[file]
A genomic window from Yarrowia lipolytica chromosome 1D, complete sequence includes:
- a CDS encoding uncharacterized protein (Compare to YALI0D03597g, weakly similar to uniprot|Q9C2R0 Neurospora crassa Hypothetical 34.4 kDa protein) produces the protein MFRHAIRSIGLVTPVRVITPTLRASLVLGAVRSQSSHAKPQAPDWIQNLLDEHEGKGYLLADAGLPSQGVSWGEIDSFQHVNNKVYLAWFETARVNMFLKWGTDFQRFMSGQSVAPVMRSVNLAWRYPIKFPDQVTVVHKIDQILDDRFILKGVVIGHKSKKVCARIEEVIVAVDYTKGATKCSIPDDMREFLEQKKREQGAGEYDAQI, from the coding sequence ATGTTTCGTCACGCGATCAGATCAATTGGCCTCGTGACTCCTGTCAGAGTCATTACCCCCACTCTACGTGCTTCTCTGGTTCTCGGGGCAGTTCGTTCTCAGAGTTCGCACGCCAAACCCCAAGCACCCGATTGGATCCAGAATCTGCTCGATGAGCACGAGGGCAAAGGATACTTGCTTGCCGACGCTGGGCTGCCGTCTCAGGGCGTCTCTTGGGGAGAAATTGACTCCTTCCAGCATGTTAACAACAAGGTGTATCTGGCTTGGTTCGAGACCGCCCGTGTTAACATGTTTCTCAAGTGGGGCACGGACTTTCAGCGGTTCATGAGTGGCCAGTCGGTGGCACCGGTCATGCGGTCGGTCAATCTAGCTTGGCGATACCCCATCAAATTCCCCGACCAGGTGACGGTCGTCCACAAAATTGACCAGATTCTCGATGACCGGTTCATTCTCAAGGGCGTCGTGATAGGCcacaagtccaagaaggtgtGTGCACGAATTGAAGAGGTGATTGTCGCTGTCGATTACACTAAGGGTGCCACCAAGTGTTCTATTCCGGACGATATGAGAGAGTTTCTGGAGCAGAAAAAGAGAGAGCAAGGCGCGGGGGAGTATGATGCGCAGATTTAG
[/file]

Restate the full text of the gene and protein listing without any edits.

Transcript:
A genomic window from Yarrowia lipolytica chromosome 1D, complete sequence includes:
- a CDS encoding uncharacterized protein (Compare to YALI0D03597g, weakly similar to uniprot|Q9C2R0 Neurospora crassa Hypothetical 34.4 kDa protein) produces the protein MFRHAIRSIGLVTPVRVITPTLRASLVLGAVRSQSSHAKPQAPDWIQNLLDEHEGKGYLLADAGLPSQGVSWGEIDSFQHVNNKVYLAWFETARVNMFLKWGTDFQRFMSGQSVAPVMRSVNLAWRYPIKFPDQVTVVHKIDQILDDRFILKGVVIGHKSKKVCARIEEVIVAVDYTKGATKCSIPDDMREFLEQKKREQGAGEYDAQI, from the coding sequence ATGTTTCGTCACGCGATCAGATCAATTGGCCTCGTGACTCCTGTCAGAGTCATTACCCCCACTCTACGTGCTTCTCTGGTTCTCGGGGCAGTTCGTTCTCAGAGTTCGCACGCCAAACCCCAAGCACCCGATTGGATCCAGAATCTGCTCGATGAGCACGAGGGCAAAGGATACTTGCTTGCCGACGCTGGGCTGCCGTCTCAGGGCGTCTCTTGGGGAGAAATTGACTCCTTCCAGCATGTTAACAACAAGGTGTATCTGGCTTGGTTCGAGACCGCCCGTGTTAACATGTTTCTCAAGTGGGGCACGGACTTTCAGCGGTTCATGAGTGGCCAGTCGGTGGCACCGGTCATGCGGTCGGTCAATCTAGCTTGGCGATACCCCATCAAATTCCCCGACCAGGTGACGGTCGTCCACAAAATTGACCAGATTCTCGATGACCGGTTCATTCTCAAGGGCGTCGTGATAGGCcacaagtccaagaaggtgtGTGCACGAATTGAAGAGGTGATTGTCGCTGTCGATTACACTAAGGGTGCCACCAAGTGTTCTATTCCGGACGATATGAGAGAGTTTCTGGAGCAGAAAAAGAGAGAGCAAGGCGCGGGGGAGTATGATGCGCAGATTTAG